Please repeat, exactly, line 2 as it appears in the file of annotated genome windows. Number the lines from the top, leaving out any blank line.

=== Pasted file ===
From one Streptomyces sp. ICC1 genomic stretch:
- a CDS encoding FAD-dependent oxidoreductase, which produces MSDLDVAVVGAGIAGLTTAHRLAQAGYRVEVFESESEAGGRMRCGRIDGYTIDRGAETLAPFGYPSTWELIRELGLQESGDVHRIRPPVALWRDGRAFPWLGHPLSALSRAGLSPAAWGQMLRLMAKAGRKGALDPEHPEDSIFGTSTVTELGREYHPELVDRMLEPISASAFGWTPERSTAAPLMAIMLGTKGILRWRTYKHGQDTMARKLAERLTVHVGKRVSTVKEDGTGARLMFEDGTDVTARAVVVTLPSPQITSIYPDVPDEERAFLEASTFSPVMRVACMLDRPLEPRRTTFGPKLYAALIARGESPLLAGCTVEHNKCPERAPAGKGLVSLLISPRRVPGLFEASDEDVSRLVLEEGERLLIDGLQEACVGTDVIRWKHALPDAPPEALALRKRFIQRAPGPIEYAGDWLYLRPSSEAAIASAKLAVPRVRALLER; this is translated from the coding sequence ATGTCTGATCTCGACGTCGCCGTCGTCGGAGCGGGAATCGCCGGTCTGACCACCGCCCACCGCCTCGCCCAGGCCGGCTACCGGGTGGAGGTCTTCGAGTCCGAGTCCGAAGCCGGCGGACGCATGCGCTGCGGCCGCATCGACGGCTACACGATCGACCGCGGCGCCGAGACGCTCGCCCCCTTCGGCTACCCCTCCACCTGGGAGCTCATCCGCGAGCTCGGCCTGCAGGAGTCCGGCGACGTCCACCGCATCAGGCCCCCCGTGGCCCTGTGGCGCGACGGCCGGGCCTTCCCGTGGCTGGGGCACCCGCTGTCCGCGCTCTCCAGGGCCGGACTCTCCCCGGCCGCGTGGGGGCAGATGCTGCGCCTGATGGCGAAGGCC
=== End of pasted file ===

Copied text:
- a CDS encoding FAD-dependent oxidoreductase, which produces MSDLDVAVVGAGIAGLTTAHRLAQAGYRVEVFESESEAGGRMRCGRIDGYTIDRGAETLAPFGYPSTWELIRELGLQESGDVHRIRPPVALWRDGRAFPWLGHPLSALSRAGLSPAAWGQMLRLMAKAGRKGALDPEHPEDSIFGTSTVTELGREYHPELVDRMLEPISASAFGWTPERSTAAPLMAIMLGTKGILRWRTYKHGQDTMARKLAERLTVHVGKRVSTVKEDGTGARLMFEDGTDVTARAVVVTLPSPQITSIYPDVPDEERAFLEASTFSPVMRVACMLDRPLEPRRTTFGPKLYAALIARGESPLLAGCTVEHNKCPERAPAGKGLVSLLISPRRVPGLFEASDEDVSRLVLEEGERLLIDGLQEACVGTDVIRWKHALPDAPPEALALRKRFIQRAPGPIEYAGDWLYLRPSSEAAIASAKLAVPRVRALLER; this is translated from the coding sequence ATGTCTGATCTCGACGTCGCCGTCGTCGGAGCGGGAATCGCCGGTCTGACCACCGCCCACCGCCTCGCCCAGGCCGGCTACCGGGTGGAGGTCTTCGAGTCCGAGTCCGAAGCCGGCGGACGCATGCGCTGCGGCCGCATCGACGGCTACACGATCGACCGCGGCGCCGAGACGCTCGCCCCCTTCGGCTACCCCTCCACCTGGGAGCTCATCCGCGAGCTCGGCCTGCAGGAGTCCGGCGACGTCCACCGCATCAGGCCCCCCGTGGCCCTGTGGCGCGACGGCCGGGCCTTCCCGTGGCTGGGGCACCCGCTGTCCGCGCTCTCCAGGGCCGGACTCTCCCCGGCCGCGTGGGGGCAGATGCTGCGCCTGATGGCGAAGGCC